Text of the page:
5 things that could be making you unhappy – and how to change them
In the Expertrain office, one of our favourite quotes is, “Happiness is a state of mind, a choice, a way of living; it is not something to be achieved, it is something to be experienced.”
There are loads of little things that can affect your happiness, from the career you choose to your relationships, friendships and how much money you earn. But if there are certain things in your life that are making you feel depressed, anxious or hopeless, it might be time to make some changes. We've come up with 5 things that could be making you unhappy; don't worry, we'll tell you how you can change them too. So if anxiety or depression has left you feeling under the weather, take a look at your life and see what changes you can make.
#1. Your relationship
We're not talking friendships here, we're talking about romantic partners – your significant other. It's true that lack of a romantic relationship can be a source of unhappiness for many people, but being trapped in an unhappy relationship can often be worse. Did you know that a study of 3,000 adults in the UK revealed six out of 10 couples are unhappy in their relationships (1)? It's important to think about your needs as well as the needs of the other person, and assess whether your current relationship is meeting those needs. These could include:
- Sexual needs, including intimacy
- Need for time to be spent together, which can be a struggle depending on conflicting work schedules
- The need for shared interests
- Emotional needs, such as support when you're tackling a problem
If your partner is falling short in any of the above areas, you may be left feeling lonely and unsupported, which could lead to anxious thoughts and feelings or a low mood. The best way to resolve relationship issues or needs which are not being met is to talk about it with your other half – in a gentle, non-confrontational way; although occasional anger can be healthy! Use "I" instead of "You"- for example, “I love it when you come home early from work to spend time with me,” or "I feel lonely when you work late every night." Always try to focus on the positives before addressing the negatives. Unfortunately, if your partner isn't willing to meet your needs, it may be time to end the relationship.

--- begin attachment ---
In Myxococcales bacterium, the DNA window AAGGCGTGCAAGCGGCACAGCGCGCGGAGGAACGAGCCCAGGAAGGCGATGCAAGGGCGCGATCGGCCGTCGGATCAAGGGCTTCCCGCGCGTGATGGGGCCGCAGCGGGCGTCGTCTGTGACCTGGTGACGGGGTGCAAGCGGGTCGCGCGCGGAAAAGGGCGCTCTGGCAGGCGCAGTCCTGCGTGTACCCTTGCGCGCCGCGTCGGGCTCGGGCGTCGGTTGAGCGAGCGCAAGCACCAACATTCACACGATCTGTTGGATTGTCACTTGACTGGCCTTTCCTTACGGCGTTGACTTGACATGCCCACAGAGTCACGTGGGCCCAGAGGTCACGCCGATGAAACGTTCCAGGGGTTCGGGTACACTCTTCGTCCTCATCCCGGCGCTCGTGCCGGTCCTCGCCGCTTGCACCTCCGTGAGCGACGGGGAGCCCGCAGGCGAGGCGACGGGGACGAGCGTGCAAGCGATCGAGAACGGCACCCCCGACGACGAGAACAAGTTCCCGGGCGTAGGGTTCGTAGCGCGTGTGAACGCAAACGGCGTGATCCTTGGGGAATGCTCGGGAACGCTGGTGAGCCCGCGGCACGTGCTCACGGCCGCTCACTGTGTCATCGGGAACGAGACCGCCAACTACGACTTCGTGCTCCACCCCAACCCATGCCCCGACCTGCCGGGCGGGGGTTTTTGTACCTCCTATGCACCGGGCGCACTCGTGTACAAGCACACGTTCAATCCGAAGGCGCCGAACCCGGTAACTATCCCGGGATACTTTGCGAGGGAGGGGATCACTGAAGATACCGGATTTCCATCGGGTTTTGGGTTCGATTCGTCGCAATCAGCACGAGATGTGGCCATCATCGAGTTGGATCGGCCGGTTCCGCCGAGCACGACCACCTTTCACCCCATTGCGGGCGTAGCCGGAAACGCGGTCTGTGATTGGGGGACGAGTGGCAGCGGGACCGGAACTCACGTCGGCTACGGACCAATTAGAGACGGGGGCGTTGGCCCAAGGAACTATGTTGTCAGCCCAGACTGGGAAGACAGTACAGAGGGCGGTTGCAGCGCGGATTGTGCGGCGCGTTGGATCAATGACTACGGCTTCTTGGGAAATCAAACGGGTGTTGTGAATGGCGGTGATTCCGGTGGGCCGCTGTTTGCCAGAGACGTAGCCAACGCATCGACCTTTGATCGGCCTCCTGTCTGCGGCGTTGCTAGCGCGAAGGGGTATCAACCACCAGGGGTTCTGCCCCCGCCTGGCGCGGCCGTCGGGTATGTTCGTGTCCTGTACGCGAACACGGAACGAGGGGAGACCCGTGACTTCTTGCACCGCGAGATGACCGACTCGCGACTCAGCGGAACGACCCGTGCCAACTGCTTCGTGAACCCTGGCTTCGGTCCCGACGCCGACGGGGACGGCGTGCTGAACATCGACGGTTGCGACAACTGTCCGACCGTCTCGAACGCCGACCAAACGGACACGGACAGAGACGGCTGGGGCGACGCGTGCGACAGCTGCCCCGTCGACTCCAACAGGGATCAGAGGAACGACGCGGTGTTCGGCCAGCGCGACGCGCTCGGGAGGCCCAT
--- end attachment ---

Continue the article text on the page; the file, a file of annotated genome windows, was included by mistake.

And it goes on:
#2. Your job
Work is a huge part of what defines us – did you know that the average man in the UK spends 11.5 years of his life at work (2)? That's a significant chunk of time! So it's important to ensure that, for the most part, you enjoy your job and it leaves you feeling fulfilled. Today, more people than ever before work flexible hours or work from home – in fact over 4 million people in the UK regularly work from home (3) – which means we spend less time commuting and working face-to-face with colleagues, clients and customers. Whilst this might be living the dream for some workers, others find this type of work isolating and need the hustle and bustle of a busy office in order to motivate themselves. It's important to think about whether the stress levels experienced on a daily basis at work are something you can cope with. If you regularly feel stressed (more than three days in a typical week), it might be time to cut back on your hours or consider moving into a new role. It's important to find a work-life balance, and there are ways to be happier at work:
- Change the way you look at difficult situations – when dealing with complaining customers, let yourself see things from their point of view
- Focus on what you can do (the positive) rather than what you can't (the negative)
- Help your colleagues out and allow them to help you – delegate tasks where you can and don't become a control freak in the office
Ultimately, we spend a lot of our time at work, so you need to enjoy what you do. If you're considering moving into a new role, it might be time to study an evening or weekend course around your current job, to learn a new skill set – even a distance learning course can boost your career prospects (4).